Bill Foster on Jobs
Opponent's Argument for voting No:
The 1938 Fair Labor Standards Act created a bright line to protect people's right to a 40-hour work week, and make sure that that next hour after 40 hours is paid for with the time-and-a-half of wages. That created the weekend in America. That created the time off that middle class families have taken for granted for decades.
What this bill does is it blurs that line; it creates total chaos in terms of trying to come up with a system to set up ground rules with a case-by-case written contract, and then leaves it to the enforcement of State Labor Departments Wage and Hours Divisions, which are totally incapable of going into the tens of thousands of workplaces all across America.
Proponent's argument to vote Yes:
Rep. CHARLES RANGEL (D, NY-15): The House, for weeks, has attempted to save the free world from a fiscal disaster. We have bailed out the banks and those who held mortgages. At the same time, we provided for energy extensions, we provided tax breaks for those people that tax provisions have expired. We provided for hurricane relief, for mental health. So over $1 trillion is out there for this House to ease the pain of millions of Americans.
While we were dealing with these gigantic powers, we overlooked the fact that over the last 12 months the number of unemployed workers has jumped by over 2 million, leaving 10 million Americans struggling for work. These are hardworking people that have lost their jobs through no fault of their own.
Rep. JERRY WELLER (R, IL-11): This important legislation provides additional needed assistance to the long-term unemployed. It's important that we pass this legislation today as our last act before we leave for the election campaign.
This legislation focuses the most additional benefits on workers and States where the unemployment rate is highest and where jobs are hardest to find. This program continues the requirement that those benefiting from extended unemployment benefits had to have worked at least 20 weeks. Americans were rightly concerned about proposals to eliminate that work requirement and allow 39 weeks or, under the legislation before us today, as many as 59 weeks of total unemployment benefits to be paid to those who have previously only worked for a few weeks.
Opponent's argument to vote No:None voiced.
Congressional Summary: Provides for the continuation of agricultural and other programs of the Department of Agriculture through FY2012. Revises agricultural and related programs, including provisions respecting:
This bill lacks fiscal discipline. It continues subsidies for the wealthy and increases farm bill spending by more than $20 billion, while using budget gimmicks to hide much of the increase. It is inconsistent with our trade objectives of securing greater market access for American farmers. [Hence] I must veto H.R. 6124.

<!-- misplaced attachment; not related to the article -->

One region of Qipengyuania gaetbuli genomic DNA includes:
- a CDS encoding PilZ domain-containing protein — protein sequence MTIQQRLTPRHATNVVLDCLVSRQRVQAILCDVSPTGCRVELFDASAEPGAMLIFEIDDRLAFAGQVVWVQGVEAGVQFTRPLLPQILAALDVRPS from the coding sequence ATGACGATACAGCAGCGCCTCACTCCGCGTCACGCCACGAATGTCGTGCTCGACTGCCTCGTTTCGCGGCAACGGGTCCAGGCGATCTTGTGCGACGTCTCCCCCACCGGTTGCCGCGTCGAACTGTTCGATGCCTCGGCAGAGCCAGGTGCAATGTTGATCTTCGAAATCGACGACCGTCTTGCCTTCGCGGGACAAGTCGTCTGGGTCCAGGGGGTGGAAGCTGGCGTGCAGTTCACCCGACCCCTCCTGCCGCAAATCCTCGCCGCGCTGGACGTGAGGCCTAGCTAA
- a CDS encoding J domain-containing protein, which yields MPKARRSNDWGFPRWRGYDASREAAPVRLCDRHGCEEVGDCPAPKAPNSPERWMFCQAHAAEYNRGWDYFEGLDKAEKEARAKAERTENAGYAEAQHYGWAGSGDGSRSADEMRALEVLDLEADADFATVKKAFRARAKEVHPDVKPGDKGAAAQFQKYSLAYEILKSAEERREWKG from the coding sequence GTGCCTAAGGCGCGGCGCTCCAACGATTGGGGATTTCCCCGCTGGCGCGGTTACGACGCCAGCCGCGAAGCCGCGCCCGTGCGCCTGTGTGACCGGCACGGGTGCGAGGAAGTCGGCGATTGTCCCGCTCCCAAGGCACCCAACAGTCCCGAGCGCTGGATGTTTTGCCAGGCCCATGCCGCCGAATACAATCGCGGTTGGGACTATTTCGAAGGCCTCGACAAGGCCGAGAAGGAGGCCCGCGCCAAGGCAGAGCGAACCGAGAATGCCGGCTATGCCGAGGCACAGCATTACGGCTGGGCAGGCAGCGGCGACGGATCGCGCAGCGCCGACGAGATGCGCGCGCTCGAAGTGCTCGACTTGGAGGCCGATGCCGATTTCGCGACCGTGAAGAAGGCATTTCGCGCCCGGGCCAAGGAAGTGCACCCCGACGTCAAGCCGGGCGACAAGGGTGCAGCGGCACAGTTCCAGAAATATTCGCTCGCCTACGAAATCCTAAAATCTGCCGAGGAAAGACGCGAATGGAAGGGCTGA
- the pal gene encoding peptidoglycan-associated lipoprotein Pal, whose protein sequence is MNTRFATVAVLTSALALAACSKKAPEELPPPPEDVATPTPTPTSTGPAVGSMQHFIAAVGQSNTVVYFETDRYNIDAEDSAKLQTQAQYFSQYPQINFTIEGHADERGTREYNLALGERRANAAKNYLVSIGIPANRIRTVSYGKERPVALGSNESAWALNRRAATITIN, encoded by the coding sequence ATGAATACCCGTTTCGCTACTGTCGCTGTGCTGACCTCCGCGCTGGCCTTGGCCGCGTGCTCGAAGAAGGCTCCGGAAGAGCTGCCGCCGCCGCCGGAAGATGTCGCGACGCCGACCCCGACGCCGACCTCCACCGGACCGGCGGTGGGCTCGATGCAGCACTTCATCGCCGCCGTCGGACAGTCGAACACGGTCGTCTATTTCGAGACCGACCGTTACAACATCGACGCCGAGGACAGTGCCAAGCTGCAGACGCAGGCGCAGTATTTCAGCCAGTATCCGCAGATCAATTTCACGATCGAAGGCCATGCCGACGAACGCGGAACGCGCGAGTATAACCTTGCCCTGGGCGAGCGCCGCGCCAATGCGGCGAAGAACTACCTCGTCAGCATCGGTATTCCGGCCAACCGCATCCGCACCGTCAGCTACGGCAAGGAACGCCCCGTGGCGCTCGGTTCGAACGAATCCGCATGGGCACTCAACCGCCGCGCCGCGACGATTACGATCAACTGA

Proponents argument for voting YEA: We had a meeting this morning with the Secretary of Agriculture to talk about implementation. So [despite the two vetoes], the work has been going on within the department of agriculture to get ready for implementation.
This is a good bill. It has wide support in the Congress. It does address all of the issues that have been brought to the Agriculture Committee.
Amends the National Labor Relations Act to require the National Labor Relations Board (NLRB) to certify a bargaining representative without directing an election if a majority of the bargaining unit employees have authorized designation of the representative (card-check) and there is no other individual or labor organization currently certified or recognized as the exclusive representative of any of the employees in the unit.
Congressional summary: Increases the federal minimum wage for employees to:
Proponent's argument in favor (RaiseTheMinimumWage.com): The federal minimum wage of $7.25 per hour remains decades out of date, and the federal minimum wage for tipped workers--$2.13 per hour--has not increased in over 20 years. The minimum wage of the past provided significantly more buying power than it does today. The minimum wage of $1.60 an hour in 1968 would be $10.56 today when adjusted for inflation.
Opponent's argument against: (Neil King in Wall Street Journal, Feb. 24, 2014): The CBO concluded that a jump in the minimum wage to $10.10 an hour could eliminate 500,000 jobs. For Republicans, the report provided ammunition that a higher minimum wage would kill jobs. Democrats pointed to the CBO's findings that the higher wage would lift 900,000 people out of poverty. But both sides missed a key finding: That a smaller hike from the current $7.25 to $9.00 an hour would cause almost no pain, and still lift 300,000 people out of poverty while raising the incomes of 7.6 million people.Congressional Budget Office report:: Once fully implemented, the $10.10 option would reduce total employment by about 500,000 workers, or 0.3%. Some people earning slightly more than $10.10 would also have higher earnings, due to the heightened demand for goods and services. The increased earnings for low-wage workers would total $31 billion. Accounting for all increases and decreases, overall real income would rise by $2 billion.
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